In other words, the activities can be used as the elements that dictate the types of interactions we want to see occur, which then in turn will inform the architecture. An examination of the three sites results in a simplified list of the primary activities I want to look at.
Connections – Each area has an explicit purpose of connecting two spaces together – either through a new connection or by reviving a historical one. Each connection carries a story behind it that can be told through building and interaction.
Congregation – Even though each area is a passage that connects one place to another, they invite the traveller to stay and treat the space as a destination point rather than a corridor. Green areas, benches, hammocks and street-level cafés entice people to stay a while.
Communication – It is logical that with congregation emerges communication. The spaces offer spaces where dialogue can emerge from chance encounters or arranged meetings. Our methods of communication can be affected by how we congregate and where we position ourselves within a space.
Play – Further bolstering the concept of urban passages that entice people to stay are the numerous ways that we are encouraged to play and experience each space – through tactile feeling, small environmental tweaking such as islands of grass, parkour and games, we gain a sense of belonging in our surroundings that excites us in different ways and encourages us to explore.

Workshop: Extreme Detail – Part 1

From October 27-31, 2014, my studio group (Digital Transformation) and Studio MAD participated in a workshop aimed at learning how to use the school’s CNC 5-axis milling machine through the creation of a “lighting object.” Students were put into three working groups, with two subgroups in each. One subgroup was responsible for the form of the lighting object, and the other group was responsible for the surface patterning.
I was placed in the form subgroup. We used Grasshopper to modify the properties of a cylindrical mesh and the Kangaroo plugin for Grasshopper to apply gravity and basic force dynamics to the form. Our aim was to create a shape made of planarized quads that would eventually be milled out of plywood sheets in the CNC mill. Kangaroo has a helpful component called “planarize quads” which tries to force the shape to be planar on each side so it can be cut out of flat sheets.
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The form we arrived at provided a simple enough shape to be cut out of three large sheets of plywood while creating an architectural typology that justified use of the CNC mill.
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The next step was to prepare the form for cutting on the CNC mill. This was done by labeling each quad in the form and then placing them flat.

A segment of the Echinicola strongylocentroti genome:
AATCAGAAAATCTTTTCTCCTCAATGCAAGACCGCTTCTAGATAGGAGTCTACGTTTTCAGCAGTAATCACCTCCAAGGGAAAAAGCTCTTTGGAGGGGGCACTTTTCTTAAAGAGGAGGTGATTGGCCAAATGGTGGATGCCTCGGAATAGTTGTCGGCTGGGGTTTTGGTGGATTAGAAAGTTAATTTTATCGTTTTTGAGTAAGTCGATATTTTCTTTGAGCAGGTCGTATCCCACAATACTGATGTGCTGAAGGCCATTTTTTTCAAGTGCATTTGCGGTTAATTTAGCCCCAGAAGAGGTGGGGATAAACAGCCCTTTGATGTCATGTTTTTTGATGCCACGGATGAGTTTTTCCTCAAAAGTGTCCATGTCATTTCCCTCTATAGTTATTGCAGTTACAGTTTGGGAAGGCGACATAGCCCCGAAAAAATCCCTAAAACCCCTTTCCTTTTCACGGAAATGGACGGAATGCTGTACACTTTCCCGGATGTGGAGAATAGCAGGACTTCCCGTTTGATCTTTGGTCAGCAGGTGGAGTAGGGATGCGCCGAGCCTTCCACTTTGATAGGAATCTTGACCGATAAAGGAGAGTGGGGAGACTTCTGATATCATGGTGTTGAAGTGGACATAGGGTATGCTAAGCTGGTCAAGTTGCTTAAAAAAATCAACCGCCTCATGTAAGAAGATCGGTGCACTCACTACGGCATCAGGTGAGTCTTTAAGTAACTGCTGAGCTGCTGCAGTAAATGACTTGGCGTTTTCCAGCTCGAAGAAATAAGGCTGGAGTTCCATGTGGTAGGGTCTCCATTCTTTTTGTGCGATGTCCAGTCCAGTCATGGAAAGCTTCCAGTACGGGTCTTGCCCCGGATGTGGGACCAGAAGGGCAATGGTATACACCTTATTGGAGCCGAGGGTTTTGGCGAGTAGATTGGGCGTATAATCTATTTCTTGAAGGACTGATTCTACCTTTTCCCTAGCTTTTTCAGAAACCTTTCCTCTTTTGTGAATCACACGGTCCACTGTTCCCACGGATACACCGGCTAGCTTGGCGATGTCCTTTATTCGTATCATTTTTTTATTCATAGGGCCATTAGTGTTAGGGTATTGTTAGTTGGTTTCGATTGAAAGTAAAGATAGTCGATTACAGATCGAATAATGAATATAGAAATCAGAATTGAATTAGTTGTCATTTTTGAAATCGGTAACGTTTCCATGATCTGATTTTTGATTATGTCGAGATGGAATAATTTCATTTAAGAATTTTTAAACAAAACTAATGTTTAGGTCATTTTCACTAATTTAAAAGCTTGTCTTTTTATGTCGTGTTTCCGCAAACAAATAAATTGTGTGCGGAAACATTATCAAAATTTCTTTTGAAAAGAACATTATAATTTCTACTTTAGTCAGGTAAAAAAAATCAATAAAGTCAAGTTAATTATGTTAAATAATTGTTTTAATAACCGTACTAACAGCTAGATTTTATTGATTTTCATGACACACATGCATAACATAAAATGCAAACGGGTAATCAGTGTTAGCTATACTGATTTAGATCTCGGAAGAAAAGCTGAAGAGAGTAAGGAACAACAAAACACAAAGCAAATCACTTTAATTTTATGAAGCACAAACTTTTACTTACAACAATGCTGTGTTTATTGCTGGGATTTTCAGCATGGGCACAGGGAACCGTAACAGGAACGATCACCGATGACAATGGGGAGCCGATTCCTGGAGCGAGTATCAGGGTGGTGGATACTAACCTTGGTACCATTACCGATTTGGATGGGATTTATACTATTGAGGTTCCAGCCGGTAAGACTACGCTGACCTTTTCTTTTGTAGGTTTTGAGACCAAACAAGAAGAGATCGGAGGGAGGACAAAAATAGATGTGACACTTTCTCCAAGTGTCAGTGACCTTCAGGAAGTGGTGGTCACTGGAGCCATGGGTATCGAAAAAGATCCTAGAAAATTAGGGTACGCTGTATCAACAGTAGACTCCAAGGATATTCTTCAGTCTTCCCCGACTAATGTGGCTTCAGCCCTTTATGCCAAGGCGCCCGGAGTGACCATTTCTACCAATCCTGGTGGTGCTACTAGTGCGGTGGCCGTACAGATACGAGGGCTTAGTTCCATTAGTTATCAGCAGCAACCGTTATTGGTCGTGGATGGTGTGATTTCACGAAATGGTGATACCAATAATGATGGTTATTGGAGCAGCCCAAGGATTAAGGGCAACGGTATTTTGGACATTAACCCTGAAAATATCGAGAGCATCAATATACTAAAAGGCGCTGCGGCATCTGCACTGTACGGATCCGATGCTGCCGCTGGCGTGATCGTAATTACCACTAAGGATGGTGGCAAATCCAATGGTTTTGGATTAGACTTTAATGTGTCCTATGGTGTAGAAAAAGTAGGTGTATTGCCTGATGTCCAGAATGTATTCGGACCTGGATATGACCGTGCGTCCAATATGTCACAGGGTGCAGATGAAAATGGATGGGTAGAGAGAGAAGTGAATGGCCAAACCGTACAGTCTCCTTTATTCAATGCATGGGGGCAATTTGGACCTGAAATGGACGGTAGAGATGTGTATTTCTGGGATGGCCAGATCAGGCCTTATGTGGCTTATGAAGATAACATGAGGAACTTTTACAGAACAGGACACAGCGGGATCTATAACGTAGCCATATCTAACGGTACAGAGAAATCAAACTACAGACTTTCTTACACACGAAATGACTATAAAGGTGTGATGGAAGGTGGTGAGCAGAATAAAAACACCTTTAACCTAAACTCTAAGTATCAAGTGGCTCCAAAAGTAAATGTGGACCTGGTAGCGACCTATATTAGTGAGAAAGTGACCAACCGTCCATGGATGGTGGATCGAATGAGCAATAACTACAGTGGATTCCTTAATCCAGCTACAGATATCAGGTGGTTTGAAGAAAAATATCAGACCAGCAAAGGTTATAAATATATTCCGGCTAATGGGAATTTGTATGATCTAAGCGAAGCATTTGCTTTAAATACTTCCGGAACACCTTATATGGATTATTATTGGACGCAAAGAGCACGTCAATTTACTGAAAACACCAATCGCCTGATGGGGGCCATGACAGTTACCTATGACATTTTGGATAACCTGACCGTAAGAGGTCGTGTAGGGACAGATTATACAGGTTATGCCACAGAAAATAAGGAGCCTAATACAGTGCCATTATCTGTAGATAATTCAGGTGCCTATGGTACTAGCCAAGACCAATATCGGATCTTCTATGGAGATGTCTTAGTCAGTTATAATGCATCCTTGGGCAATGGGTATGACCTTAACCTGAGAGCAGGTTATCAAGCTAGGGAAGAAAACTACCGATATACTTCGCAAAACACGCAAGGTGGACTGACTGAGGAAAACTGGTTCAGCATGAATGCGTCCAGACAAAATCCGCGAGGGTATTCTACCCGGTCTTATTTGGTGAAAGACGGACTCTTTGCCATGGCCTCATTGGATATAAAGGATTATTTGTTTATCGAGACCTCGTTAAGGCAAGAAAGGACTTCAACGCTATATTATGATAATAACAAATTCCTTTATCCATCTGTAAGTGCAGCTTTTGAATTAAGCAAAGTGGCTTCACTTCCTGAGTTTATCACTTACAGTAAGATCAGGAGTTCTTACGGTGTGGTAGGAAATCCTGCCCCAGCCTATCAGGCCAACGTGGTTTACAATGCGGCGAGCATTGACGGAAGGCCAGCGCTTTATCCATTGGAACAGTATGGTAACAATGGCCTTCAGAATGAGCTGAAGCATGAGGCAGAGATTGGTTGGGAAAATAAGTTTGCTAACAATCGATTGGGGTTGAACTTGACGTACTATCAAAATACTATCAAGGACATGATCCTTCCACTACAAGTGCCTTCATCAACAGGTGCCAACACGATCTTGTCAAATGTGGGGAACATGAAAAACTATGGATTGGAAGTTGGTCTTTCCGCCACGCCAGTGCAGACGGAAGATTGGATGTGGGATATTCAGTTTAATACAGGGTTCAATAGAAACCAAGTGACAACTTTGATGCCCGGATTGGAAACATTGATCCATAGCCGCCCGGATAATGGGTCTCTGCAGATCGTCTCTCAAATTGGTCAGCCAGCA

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We decided that the structure would be held together by binding and used another Grasshopper sketch to create evenly-spaced holes around the perimeter of each sheet. The binding sketch found the perimeter of the shape, created an offset perimeter a certain distance inwards, and then placed holes at equal intervals.
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The patterning subgroup provided us with a series of contoured holes to place on the face of each quad. During this process we extruded the quads to match the thickness of the plywood. With the binding holes and contours placed, we then arranged the quads onto the plywood sheets and prepared the Alphacam files, which would be used by the CNC machine to interpret our Rhino drawing.
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Sheets 1-3

Preparing the Alphacam files was a difficult process, as almost none of the students in the workshop had used the software before. We relied heavily on the workshop instructors to guide us through this process. In order to prepare a Rhino drawing for export to the CNC machine, the basic steps are to import the Rhino geometry into Alphacam, select your cutting tools and define your tool paths. The Alphacam file is then exported to the CNC machine as G-code.
Part two will detail the milling and assembly process.

Odense infographics

I spent last week researching the area around Thomas B. Thriges Street in Odense as a means of locating where I wanted to situate my project. Having a previous interest in information graphics, I focused on the data concerning how people get from the underground parkade to the street level and used it to create a series of pie charts and a usage diagram.

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Location of ramps (orange), stairs (blue) and elevators (red) at the site

The data shows that one of the most common ways to move from underground to above is via stairwells located throughout the site, and that most of these stairwells are located around areas designated as “regional urban areas” – this is the Musikhuspassagen, Overgade and Albani Torv areas: